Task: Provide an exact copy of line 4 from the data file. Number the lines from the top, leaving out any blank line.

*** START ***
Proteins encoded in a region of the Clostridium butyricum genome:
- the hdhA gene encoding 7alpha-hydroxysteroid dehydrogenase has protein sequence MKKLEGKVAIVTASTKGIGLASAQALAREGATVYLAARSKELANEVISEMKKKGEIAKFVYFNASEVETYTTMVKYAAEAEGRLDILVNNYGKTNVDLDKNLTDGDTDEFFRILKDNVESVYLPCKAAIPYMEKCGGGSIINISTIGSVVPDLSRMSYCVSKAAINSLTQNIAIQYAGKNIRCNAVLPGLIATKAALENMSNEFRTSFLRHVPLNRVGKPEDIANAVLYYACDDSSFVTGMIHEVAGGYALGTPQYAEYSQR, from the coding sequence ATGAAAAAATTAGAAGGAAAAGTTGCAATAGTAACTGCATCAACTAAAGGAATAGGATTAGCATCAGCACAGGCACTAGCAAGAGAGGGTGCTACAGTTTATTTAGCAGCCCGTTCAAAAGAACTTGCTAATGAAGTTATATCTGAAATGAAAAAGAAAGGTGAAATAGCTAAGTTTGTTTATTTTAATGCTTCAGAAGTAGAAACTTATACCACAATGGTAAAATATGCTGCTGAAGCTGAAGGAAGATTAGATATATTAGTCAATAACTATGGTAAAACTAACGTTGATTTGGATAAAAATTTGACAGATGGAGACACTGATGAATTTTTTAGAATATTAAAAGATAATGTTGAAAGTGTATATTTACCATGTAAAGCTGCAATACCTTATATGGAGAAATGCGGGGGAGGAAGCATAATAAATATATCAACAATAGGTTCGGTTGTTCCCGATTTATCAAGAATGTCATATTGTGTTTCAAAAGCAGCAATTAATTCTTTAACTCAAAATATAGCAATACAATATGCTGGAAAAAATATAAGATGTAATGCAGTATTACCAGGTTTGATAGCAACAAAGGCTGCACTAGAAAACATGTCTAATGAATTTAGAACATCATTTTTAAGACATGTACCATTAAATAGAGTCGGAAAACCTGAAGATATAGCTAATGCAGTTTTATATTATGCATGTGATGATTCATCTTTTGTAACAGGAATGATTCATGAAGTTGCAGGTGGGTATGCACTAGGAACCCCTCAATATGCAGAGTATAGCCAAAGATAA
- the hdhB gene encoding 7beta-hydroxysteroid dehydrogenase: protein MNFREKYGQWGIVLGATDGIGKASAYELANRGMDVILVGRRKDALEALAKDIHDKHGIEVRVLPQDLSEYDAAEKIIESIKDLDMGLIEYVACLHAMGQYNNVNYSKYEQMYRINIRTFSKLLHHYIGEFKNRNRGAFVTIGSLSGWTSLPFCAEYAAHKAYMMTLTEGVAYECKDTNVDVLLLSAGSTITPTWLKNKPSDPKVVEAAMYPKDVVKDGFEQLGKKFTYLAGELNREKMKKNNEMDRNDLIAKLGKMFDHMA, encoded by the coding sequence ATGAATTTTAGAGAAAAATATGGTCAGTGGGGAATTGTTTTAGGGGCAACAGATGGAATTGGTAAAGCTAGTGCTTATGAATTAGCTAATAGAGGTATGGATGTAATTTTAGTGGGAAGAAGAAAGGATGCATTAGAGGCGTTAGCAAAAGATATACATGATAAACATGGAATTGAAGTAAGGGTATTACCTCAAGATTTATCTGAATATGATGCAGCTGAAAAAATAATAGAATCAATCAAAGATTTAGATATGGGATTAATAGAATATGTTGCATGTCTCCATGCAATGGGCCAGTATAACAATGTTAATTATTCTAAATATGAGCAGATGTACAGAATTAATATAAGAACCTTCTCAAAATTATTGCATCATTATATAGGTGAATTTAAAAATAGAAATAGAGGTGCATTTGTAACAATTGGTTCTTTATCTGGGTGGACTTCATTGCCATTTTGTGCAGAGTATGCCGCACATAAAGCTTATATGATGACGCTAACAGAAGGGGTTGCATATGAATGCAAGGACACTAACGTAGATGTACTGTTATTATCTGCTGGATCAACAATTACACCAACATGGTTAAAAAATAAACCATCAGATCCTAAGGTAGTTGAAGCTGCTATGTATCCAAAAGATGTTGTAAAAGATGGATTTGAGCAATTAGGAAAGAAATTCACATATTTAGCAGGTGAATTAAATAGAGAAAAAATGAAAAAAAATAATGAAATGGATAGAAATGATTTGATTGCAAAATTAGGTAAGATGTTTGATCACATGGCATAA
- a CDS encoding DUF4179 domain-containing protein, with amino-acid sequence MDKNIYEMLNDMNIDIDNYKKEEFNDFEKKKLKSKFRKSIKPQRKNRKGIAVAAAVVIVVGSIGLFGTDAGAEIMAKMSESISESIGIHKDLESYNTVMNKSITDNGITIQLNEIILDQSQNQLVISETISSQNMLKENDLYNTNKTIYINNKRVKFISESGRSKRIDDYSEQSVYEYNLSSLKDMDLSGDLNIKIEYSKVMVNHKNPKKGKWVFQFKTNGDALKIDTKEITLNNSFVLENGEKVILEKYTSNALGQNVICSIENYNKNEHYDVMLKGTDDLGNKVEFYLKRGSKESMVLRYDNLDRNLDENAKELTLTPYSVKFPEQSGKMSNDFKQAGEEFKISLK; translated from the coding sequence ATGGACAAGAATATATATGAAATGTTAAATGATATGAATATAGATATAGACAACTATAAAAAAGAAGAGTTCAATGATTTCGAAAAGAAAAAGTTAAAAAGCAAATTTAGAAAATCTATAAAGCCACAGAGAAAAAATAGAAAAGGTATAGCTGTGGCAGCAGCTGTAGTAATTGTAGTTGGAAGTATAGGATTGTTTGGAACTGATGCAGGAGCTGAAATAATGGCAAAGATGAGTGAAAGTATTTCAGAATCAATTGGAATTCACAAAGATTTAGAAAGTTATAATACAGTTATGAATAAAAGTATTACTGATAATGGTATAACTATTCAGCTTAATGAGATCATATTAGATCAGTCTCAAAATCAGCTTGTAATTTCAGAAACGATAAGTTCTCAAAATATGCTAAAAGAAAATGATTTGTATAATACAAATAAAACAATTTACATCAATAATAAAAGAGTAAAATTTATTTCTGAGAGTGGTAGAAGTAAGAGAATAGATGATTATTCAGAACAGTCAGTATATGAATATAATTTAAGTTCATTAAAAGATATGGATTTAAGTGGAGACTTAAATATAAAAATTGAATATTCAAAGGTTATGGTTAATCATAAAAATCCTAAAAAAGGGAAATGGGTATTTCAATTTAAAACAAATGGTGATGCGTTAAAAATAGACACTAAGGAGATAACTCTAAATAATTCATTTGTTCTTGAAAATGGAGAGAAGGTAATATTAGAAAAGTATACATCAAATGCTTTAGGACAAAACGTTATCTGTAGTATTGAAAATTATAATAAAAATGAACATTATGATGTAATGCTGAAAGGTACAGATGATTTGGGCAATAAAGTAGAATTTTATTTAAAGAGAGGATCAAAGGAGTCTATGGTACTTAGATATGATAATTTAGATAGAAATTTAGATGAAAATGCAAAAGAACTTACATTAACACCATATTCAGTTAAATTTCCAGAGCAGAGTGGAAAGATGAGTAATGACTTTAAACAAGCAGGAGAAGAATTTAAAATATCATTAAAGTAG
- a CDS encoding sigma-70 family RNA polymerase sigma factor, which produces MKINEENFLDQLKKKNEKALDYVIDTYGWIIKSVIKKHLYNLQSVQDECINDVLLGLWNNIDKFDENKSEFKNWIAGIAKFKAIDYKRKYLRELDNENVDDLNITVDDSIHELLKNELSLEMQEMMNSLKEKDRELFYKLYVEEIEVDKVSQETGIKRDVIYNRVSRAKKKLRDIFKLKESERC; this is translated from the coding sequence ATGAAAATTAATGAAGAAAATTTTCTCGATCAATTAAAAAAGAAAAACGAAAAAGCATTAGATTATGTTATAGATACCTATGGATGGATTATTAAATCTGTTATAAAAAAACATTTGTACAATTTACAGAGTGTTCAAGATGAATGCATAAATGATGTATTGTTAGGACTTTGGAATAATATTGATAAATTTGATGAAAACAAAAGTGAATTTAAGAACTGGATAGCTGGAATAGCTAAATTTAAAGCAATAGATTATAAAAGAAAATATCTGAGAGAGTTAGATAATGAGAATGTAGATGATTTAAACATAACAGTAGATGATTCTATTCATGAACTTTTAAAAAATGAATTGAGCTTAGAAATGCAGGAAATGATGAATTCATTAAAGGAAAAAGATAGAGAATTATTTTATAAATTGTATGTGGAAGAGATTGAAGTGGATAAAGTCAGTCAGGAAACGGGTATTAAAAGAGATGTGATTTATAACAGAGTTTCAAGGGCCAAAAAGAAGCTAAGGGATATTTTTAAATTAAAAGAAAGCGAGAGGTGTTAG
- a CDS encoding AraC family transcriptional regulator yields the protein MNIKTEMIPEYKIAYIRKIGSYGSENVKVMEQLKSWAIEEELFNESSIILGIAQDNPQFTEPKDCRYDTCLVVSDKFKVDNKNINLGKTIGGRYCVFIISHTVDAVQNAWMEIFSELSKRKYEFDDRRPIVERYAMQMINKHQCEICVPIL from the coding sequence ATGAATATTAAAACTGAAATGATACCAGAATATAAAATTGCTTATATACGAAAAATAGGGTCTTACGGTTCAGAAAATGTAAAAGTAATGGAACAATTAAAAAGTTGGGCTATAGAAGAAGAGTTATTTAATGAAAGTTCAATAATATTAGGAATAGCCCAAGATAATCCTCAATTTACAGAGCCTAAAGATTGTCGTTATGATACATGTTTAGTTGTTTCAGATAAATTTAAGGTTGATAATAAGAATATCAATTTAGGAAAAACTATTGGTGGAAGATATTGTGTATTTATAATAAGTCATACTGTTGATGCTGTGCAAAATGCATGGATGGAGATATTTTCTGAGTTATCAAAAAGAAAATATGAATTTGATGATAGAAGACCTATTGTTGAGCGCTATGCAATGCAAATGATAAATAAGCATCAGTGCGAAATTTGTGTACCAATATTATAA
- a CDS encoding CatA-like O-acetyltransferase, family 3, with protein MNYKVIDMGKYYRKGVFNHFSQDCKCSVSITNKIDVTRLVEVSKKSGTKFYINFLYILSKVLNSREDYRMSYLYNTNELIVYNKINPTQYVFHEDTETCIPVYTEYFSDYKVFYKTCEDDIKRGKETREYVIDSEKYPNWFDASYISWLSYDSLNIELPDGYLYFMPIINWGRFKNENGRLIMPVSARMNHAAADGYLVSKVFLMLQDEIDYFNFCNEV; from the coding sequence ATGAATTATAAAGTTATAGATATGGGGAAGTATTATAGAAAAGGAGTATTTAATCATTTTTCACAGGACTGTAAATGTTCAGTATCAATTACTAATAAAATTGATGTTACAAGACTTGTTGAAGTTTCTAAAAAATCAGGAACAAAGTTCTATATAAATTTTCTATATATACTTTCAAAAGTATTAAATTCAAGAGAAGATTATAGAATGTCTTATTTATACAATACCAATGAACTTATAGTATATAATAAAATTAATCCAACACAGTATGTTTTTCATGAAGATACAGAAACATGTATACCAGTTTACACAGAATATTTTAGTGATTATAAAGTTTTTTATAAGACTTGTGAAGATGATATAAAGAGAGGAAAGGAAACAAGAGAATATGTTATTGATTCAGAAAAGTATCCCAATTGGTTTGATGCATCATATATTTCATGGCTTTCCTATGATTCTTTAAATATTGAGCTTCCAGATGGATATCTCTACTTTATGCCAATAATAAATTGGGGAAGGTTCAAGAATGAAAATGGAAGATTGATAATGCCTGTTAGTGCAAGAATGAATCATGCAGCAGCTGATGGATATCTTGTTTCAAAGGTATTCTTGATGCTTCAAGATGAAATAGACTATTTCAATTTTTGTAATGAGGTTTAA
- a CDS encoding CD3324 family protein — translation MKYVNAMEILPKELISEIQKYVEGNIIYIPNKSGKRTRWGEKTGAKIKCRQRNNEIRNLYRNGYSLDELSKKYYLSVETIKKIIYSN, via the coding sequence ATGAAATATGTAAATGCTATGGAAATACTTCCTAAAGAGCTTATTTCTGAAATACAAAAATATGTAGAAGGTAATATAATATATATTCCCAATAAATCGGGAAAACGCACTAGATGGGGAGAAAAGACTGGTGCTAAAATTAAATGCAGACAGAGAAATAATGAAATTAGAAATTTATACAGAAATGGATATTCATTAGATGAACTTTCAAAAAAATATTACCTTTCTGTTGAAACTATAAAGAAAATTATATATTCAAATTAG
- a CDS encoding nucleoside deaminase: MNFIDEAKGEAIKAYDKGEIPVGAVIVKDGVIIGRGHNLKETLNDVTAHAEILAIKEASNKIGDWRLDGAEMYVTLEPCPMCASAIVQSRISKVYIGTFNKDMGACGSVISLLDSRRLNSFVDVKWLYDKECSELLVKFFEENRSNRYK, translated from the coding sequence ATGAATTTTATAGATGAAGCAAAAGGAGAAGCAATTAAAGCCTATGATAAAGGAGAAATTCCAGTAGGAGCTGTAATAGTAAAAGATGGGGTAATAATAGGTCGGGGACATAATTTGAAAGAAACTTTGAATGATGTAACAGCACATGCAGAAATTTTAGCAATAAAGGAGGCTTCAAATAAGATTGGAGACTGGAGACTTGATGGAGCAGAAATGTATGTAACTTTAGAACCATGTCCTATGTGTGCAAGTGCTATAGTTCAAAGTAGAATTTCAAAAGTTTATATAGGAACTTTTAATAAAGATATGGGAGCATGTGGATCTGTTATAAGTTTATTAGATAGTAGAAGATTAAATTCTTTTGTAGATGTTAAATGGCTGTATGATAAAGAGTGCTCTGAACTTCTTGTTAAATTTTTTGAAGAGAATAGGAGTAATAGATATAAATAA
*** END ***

- a CDS encoding DUF4179 domain-containing protein, with amino-acid sequence MDKNIYEMLNDMNIDIDNYKKEEFNDFEKKKLKSKFRKSIKPQRKNRKGIAVAAAVVIVVGSIGLFGTDAGAEIMAKMSESISESIGIHKDLESYNTVMNKSITDNGITIQLNEIILDQSQNQLVISETISSQNMLKENDLYNTNKTIYINNKRVKFISESGRSKRIDDYSEQSVYEYNLSSLKDMDLSGDLNIKIEYSKVMVNHKNPKKGKWVFQFKTNGDALKIDTKEITLNNSFVLENGEKVILEKYTSNALGQNVICSIENYNKNEHYDVMLKGTDDLGNKVEFYLKRGSKESMVLRYDNLDRNLDENAKELTLTPYSVKFPEQSGKMSNDFKQAGEEFKISLK; translated from the coding sequence ATGGACAAGAATATATATGAAATGTTAAATGATATGAATATAGATATAGACAACTATAAAAAAGAAGAGTTCAATGATTTCGAAAAGAAAAAGTTAAAAAGCAAATTTAGAAAATCTATAAAGCCACAGAGAAAAAATAGAAAAGGTATAGCTGTGGCAGCAGCTGTAGTAATTGTAGTTGGAAGTATAGGATTGTTTGGAACTGATGCAGGAGCTGAAATAATGGCAAAGATGAGTGAAAGTATTTCAGAATCAATTGGAATTCACAAAGATTTAGAAAGTTATAATACAGTTATGAATAAAAGTATTACTGATAATGGTATAACTATTCAGCTTAATGAGATCATATTAGATCAGTCTCAAAATCAGCTTGTAATTTCAGAAACGATAAGTTCTCAAAATATGCTAAAAGAAAATGATTTGTATAATACAAATAAAACAATTTACATCAATAATAAAAGAGTAAAATTTATTTCTGAGAGTGGTAGAAGTAAGAGAATAGATGATTATTCAGAACAGTCAGTATATGAATATAATTTAAGTTCATTAAAAGATATGGATTTAAGTGGAGACTTAAATATAAAAATTGAATATTCAAAGGTTATGGTTAATCATAAAAATCCTAAAAAAGGGAAATGGGTATTTCAATTTAAAACAAATGGTGATGCGTTAAAAATAGACACTAAGGAGATAACTCTAAATAATTCATTTGTTCTTGAAAATGGAGAGAAGGTAATATTAGAAAAGTATACATCAAATGCTTTAGGACAAAACGTTATCTGTAGTATTGAAAATTATAATAAAAATGAACATTATGATGTAATGCTGAAAGGTACAGATGATTTGGGCAATAAAGTAGAATTTTATTTAAAGAGAGGATCAAAGGAGTCTATGGTACTTAGATATGATAATTTAGATAGAAATTTAGATGAAAATGCAAAAGAACTTACATTAACACCATATTCAGTTAAATTTCCAGAGCAGAGTGGAAAGATGAGTAATGACTTTAAACAAGCAGGAGAAGAATTTAAAATATCATTAAAGTAG